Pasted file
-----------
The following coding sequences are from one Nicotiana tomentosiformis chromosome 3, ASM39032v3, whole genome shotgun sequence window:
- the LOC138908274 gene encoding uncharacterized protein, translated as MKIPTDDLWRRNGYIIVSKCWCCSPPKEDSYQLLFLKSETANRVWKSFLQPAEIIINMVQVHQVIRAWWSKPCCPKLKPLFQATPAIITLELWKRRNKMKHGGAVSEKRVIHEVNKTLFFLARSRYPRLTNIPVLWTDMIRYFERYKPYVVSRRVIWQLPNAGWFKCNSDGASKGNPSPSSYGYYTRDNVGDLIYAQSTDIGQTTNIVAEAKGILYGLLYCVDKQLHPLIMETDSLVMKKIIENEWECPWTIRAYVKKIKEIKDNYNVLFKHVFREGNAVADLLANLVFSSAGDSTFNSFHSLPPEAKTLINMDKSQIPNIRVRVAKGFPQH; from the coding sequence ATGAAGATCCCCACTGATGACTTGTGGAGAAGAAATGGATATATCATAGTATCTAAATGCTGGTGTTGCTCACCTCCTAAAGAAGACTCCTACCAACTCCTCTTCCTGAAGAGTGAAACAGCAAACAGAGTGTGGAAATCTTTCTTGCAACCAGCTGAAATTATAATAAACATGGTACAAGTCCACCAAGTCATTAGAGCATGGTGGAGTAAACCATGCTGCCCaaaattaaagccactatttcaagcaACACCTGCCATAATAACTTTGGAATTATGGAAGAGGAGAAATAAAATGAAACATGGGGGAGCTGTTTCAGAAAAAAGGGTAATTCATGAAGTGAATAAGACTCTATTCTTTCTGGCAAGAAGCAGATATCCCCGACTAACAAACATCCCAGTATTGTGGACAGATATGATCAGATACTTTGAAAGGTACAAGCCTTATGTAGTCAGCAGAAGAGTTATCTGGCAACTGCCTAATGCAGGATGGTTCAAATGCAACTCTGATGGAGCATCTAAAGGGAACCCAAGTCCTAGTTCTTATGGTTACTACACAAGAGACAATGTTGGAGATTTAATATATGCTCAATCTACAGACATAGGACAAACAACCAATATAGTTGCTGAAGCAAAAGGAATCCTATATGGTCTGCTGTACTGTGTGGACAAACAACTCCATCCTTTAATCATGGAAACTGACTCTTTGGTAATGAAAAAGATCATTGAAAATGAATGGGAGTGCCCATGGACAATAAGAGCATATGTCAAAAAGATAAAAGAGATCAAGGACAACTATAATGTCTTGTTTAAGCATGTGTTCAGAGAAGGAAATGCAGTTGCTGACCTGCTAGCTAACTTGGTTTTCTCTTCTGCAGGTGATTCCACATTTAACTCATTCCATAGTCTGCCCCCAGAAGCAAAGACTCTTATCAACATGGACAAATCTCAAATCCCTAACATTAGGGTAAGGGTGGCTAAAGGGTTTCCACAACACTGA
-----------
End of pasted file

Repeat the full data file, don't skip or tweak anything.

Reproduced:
The following coding sequences are from one Nicotiana tomentosiformis chromosome 3, ASM39032v3, whole genome shotgun sequence window:
- the LOC138908274 gene encoding uncharacterized protein, translated as MKIPTDDLWRRNGYIIVSKCWCCSPPKEDSYQLLFLKSETANRVWKSFLQPAEIIINMVQVHQVIRAWWSKPCCPKLKPLFQATPAIITLELWKRRNKMKHGGAVSEKRVIHEVNKTLFFLARSRYPRLTNIPVLWTDMIRYFERYKPYVVSRRVIWQLPNAGWFKCNSDGASKGNPSPSSYGYYTRDNVGDLIYAQSTDIGQTTNIVAEAKGILYGLLYCVDKQLHPLIMETDSLVMKKIIENEWECPWTIRAYVKKIKEIKDNYNVLFKHVFREGNAVADLLANLVFSSAGDSTFNSFHSLPPEAKTLINMDKSQIPNIRVRVAKGFPQH; from the coding sequence ATGAAGATCCCCACTGATGACTTGTGGAGAAGAAATGGATATATCATAGTATCTAAATGCTGGTGTTGCTCACCTCCTAAAGAAGACTCCTACCAACTCCTCTTCCTGAAGAGTGAAACAGCAAACAGAGTGTGGAAATCTTTCTTGCAACCAGCTGAAATTATAATAAACATGGTACAAGTCCACCAAGTCATTAGAGCATGGTGGAGTAAACCATGCTGCCCaaaattaaagccactatttcaagcaACACCTGCCATAATAACTTTGGAATTATGGAAGAGGAGAAATAAAATGAAACATGGGGGAGCTGTTTCAGAAAAAAGGGTAATTCATGAAGTGAATAAGACTCTATTCTTTCTGGCAAGAAGCAGATATCCCCGACTAACAAACATCCCAGTATTGTGGACAGATATGATCAGATACTTTGAAAGGTACAAGCCTTATGTAGTCAGCAGAAGAGTTATCTGGCAACTGCCTAATGCAGGATGGTTCAAATGCAACTCTGATGGAGCATCTAAAGGGAACCCAAGTCCTAGTTCTTATGGTTACTACACAAGAGACAATGTTGGAGATTTAATATATGCTCAATCTACAGACATAGGACAAACAACCAATATAGTTGCTGAAGCAAAAGGAATCCTATATGGTCTGCTGTACTGTGTGGACAAACAACTCCATCCTTTAATCATGGAAACTGACTCTTTGGTAATGAAAAAGATCATTGAAAATGAATGGGAGTGCCCATGGACAATAAGAGCATATGTCAAAAAGATAAAAGAGATCAAGGACAACTATAATGTCTTGTTTAAGCATGTGTTCAGAGAAGGAAATGCAGTTGCTGACCTGCTAGCTAACTTGGTTTTCTCTTCTGCAGGTGATTCCACATTTAACTCATTCCATAGTCTGCCCCCAGAAGCAAAGACTCTTATCAACATGGACAAATCTCAAATCCCTAACATTAGGGTAAGGGTGGCTAAAGGGTTTCCACAACACTGA